If objects are stored as material memory, the boundaries that unite and separate identity narratives are imaginary and mobile. An example of this instability would be Procurando Jesus [Procuring Jesus], an installation by Jonathas de Andrade who photographed faces of men in Jordan whose features could belong to a Jesus devoid of a white imaginary. The work is accompanied by a series of testimonies of which one of them summarizes the border idea linked to the meanings recorded here: “At that time there were no borders. If you want to choose Jesus today, he will have to come from somewhere. That’s the problem.”

The place where we come from matters and the spaces where we are allowed to travel depend on it. Then, we can say that for some there are very well defined boundaries by whoever owns the chalk, the one who draws and erases the lines that constrict—a reflection that makes it possible to materially revisit the performance of Marton Robinson. However, perhaps these borders can also be dissolved by the encounter, when a desire for proximity exists, as in the photographs of Georges Senga, a true game with those mirrors, which, in an image of distance and approach between the urban territory of the Democratic Republic of the Congo and Brazil, shows, in the course of the eyes, places that mix—almost do not differ in the awakening of memory—perhaps only by movement, idiomatic signs, objects.

Still located in a dialogue in the borders, my perception drew a line, very common by the way, in the exhibition space that almost delimited a place for bodies and voices whose desire goes far beyond the lines of possession, towards the sacred and total territory condition. I understand the depth that can be reached at the confluence, but I wonder if the stories cannot be rethought, pluralized. In the show, there are several approaches to original peoples, of course, but by arranging them in a supposed union or unique community, I perceived, would it not also erase their particularities? The unity of force is necessary, but I think that establishing it in formal spaces can also lead to an identity planning movement, where dialogue and contrasts are lost.

In dialogue with the sewing of memories, the words of Patrice Lumumba in E’ville, by Nelson Makengo, who, taking the images’ background that record the ruins of the present, remember how the decolonial is absorbed into our bodies, mouths, and letters for longer than we usually remember. Weaving these memories into beads, Tela bordada [Embroidered Cloth], an action conceived by Teresa Margolles, proposes a work achieved by women in a cloth from the morgue while telling their stories, contrasting an object with remains of death and violence with the life contained in the narratives. Even in this sense, Luiz de Abreu brings back the memory of the political body that dances, but in which, profoundly stereotyped deep marks also appear.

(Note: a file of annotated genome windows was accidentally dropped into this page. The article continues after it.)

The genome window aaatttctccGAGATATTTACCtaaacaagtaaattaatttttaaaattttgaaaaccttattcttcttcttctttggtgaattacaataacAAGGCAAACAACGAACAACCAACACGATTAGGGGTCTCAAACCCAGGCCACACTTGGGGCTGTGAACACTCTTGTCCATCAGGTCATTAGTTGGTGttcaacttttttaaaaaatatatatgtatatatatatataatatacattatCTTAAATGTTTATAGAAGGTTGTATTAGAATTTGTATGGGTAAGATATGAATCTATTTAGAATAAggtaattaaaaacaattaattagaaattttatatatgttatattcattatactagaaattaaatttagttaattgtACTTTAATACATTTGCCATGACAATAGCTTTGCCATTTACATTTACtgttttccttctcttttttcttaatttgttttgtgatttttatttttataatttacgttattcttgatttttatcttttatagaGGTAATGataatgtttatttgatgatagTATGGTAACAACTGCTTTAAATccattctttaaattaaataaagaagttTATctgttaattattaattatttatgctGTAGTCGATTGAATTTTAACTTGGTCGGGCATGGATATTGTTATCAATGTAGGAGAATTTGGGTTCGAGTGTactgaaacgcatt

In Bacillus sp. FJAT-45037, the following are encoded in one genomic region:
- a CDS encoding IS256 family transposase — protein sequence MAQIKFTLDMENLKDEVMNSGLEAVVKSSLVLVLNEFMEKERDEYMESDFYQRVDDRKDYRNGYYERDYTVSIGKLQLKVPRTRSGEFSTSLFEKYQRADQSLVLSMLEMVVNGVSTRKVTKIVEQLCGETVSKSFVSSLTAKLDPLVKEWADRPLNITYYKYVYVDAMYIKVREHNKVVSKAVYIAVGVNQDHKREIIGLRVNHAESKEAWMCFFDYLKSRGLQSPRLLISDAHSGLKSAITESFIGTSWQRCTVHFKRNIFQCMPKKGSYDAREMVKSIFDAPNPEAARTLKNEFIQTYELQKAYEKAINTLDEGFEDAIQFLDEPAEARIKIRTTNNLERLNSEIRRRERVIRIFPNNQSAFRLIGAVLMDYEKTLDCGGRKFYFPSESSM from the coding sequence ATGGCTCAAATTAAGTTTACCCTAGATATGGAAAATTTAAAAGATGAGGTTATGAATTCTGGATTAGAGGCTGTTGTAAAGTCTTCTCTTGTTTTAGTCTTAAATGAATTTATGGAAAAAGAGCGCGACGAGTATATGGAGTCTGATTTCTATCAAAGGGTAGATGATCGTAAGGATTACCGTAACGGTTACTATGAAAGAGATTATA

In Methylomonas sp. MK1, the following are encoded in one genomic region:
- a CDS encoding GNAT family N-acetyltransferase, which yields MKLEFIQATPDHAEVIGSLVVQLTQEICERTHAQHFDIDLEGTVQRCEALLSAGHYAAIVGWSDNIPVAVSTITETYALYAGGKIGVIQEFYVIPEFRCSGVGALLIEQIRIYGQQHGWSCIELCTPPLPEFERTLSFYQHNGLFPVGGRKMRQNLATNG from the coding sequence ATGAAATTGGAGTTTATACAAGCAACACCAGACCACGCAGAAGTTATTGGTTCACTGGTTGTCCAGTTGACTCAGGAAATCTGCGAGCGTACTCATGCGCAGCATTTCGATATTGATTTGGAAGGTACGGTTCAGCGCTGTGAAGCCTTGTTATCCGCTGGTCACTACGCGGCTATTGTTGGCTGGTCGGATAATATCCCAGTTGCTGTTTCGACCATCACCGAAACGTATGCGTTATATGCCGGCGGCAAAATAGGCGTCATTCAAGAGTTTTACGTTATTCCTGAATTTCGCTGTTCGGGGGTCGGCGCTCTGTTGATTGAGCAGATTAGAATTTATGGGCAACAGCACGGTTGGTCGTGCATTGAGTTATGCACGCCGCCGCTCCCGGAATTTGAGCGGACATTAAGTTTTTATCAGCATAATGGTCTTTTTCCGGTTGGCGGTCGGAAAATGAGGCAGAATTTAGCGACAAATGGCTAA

What unites and also separates can be done in several ways as long as there is no disparity between heights. That was what I thought when I looked into the space that my feet declared the last (or first?) of the exhibition, and I found myself in front of the video of Mohau Modisakeng, which captures movements in a loop whose impression is of incompleteness and recurring expectation, evoking in acts and words, a Tsuana proverb present in the title of the work that says: Phiri o rile ga bose gangwe, which translates: “The hyena spoke: the dawn does not come once.” On the other side of the space, I found Nidhal Chamekh’s Never Give Up, which records an act of autonomous resistance by refugee groups whose camp was attacked, so they are forced to leave their community, setting fire to their improvised homes before others did. In the middle of the consumption of fire, we see the inscription “Never give up” resonating in the same renewal element of the movement in the eternal break of dawn.

Another tangible topic in the biennial is the forced disputes or divisions of territories, which we see juxtaposed in Tomaz Klotzel’s installation. Likewise, No Martins allows us to glimpse territorial disputes even in words, in its series of portraits that recover newspapers headlines loaded with stereotypes, denouncing, through the work, the violence and media barriers that represent racialized people, in a dialogue with Emo de Medeiros and his device that brought to light subconscious apartheids that emerge in the naturalization of a language that imposes damage through both automatic and well-designed racialization mechanisms.

The almost labyrinthine circular movement, proposed by the exhibition’s museology and culminating in imaginary dialogues between the works, also occupied other spaces of Sesc 24 de Maio, without pointing to answers, but to possibilities of creation in multiple horizons delineated by these approaches and distances that presuppose community creation or community disposition. The conjugation of the expressivities, which overflow the possible interconnections, occurred in the exhibition with a proposal that seeks to extrapolate even the dialectic, often found diminished and set aside in exhibition spaces. Thus, put together, the works enabled imagined communities in infinite combinations, mainly causing tensions of palpable order that exceed the walls of the building.